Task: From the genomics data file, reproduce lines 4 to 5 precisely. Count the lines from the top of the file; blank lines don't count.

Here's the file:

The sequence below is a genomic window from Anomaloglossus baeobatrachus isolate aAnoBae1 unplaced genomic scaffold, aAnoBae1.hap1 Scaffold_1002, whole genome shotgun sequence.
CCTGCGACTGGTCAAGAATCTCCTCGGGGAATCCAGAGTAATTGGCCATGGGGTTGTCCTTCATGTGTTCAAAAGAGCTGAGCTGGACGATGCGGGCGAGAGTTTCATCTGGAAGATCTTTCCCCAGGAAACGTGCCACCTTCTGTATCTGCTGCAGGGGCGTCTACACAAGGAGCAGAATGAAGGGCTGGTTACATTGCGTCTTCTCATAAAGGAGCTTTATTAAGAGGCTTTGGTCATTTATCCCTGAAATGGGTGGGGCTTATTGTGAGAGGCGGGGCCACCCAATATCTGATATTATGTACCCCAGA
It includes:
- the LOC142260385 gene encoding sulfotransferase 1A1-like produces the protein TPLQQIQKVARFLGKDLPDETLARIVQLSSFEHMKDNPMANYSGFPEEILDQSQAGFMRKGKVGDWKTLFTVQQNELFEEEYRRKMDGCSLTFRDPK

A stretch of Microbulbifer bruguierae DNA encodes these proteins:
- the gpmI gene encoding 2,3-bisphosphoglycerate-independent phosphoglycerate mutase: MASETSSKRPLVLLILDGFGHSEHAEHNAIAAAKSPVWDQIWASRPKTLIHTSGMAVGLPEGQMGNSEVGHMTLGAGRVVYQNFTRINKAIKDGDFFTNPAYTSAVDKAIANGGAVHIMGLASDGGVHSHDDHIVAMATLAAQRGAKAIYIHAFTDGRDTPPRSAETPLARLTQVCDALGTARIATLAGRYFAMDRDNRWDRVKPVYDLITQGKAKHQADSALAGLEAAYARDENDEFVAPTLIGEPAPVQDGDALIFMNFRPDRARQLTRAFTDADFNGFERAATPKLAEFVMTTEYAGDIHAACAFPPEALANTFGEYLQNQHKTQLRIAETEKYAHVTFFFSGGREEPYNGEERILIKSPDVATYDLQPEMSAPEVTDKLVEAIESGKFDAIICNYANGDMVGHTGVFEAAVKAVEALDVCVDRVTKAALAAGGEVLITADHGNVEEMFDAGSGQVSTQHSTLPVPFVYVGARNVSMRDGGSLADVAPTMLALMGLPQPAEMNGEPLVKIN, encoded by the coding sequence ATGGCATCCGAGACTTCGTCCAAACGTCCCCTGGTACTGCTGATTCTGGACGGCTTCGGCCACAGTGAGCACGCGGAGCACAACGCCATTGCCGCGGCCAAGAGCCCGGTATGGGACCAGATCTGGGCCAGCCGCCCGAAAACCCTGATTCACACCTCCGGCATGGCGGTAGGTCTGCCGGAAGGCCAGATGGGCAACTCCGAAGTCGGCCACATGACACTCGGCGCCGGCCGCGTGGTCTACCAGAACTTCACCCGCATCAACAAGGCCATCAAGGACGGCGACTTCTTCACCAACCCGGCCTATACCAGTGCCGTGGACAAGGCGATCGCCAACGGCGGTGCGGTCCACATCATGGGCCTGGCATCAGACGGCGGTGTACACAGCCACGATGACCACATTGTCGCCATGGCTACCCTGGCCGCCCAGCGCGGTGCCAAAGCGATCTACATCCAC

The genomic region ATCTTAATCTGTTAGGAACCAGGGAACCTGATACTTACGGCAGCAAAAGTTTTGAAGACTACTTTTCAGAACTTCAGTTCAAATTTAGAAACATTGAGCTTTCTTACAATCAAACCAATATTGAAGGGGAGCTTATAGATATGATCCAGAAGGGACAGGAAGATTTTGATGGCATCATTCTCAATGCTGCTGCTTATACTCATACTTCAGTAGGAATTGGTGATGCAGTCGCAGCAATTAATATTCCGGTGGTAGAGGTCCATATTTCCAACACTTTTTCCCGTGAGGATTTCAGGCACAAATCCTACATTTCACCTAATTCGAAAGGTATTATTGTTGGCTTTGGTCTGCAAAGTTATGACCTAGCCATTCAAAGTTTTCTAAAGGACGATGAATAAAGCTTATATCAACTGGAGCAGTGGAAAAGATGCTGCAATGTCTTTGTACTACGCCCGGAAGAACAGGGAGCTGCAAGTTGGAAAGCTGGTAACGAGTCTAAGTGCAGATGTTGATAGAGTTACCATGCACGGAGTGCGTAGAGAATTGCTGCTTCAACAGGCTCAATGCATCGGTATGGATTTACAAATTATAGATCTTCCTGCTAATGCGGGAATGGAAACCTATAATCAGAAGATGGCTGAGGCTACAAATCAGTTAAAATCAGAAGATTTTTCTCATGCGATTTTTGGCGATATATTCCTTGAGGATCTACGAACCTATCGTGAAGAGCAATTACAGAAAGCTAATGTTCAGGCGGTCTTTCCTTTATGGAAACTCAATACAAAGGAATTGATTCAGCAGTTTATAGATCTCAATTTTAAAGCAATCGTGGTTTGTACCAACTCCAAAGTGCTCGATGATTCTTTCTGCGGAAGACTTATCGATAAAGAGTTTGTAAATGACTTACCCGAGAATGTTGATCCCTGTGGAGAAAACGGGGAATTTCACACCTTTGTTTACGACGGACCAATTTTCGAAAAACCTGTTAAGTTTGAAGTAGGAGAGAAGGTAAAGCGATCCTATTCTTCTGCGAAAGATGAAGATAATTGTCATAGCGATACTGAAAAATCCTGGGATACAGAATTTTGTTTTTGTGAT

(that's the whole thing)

- the LOC142260385 gene encoding sulfotransferase 1A1-like produces the protein TPLQQIQKVARFLGKDLPDETLARIVQLSSFEHMKDNPMANYSGFPEEILDQSQAGFMRKGKVGDWKTLFTVQQNELFEEEYRRKMDGCSLTFRDPK

A stretch of Microbulbifer bruguierae DNA encodes these proteins: